Brighton and Hove schoolgirls are being given a vaccine to protect them against cervical cancer.
The vaccination programme in secondary schools is taking place for the third year, with letters being sent to parents of girls aged 12 and 13.
Last year more than 90 per cent of eligible Year 8 girls opted to have the HPV (human papilloma virus) vaccine, which is given as a course of three injections.
This was the highest take-up rate in the South East of England, according to Brighton and Hove City Teaching Primary Care Trust (PCT).
The PCT – also known as NHS Brighton and Hove – said the three jabs protect against the viruses that are responsible for 70 per cent of cervical cancer cases.
School nursing teams carry out most of the vaccinations.
There are also clinics for girls who miss the school sessions or need to be vaccinated outside school.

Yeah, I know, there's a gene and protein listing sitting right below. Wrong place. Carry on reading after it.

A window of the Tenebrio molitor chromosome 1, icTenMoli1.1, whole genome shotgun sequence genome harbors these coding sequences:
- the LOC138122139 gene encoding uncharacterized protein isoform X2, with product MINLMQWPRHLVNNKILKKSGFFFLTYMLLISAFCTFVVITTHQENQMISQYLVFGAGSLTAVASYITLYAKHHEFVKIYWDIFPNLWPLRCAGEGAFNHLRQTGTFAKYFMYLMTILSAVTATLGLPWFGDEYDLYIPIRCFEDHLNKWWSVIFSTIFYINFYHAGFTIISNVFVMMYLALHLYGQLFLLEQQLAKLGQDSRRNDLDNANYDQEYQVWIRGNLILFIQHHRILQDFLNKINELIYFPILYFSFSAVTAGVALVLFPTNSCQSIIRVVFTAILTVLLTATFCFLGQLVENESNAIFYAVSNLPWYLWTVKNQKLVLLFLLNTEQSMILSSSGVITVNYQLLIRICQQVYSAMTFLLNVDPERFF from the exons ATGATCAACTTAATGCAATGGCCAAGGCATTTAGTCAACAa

Girls aged 16 to 18 should contact their GP surgery to have the vaccination.
Specialist immunisation nurse Rosanna Raven said: “More than 5,000 girls in Brighton and Hove have received the HPV vaccination over the last two years.”
She urged girls who are invited to have the vaccination to take up the offer, saying: “This course of vaccinations builds up immunity to the main viruses which cause cervical cancer and will help to prevent many girls from suffering with this disease in the future.”
Clinic appointments, plus catch-up immunisations for girls who have missed school HPV appointments, either this year or in the past two years, can be arranged by calling 01273 267318.
Anyone who would like more information about the HPV programme can speak to their school nurse, call Rosanna Raven on 01273 275473 or visit www.nhs.uk.
The PCT administers the vaccination programme locally with Brighton and Hove Children and Young People’s Trust.
The CYPT is run jointly by the PCT and Brighton and Hove City Council.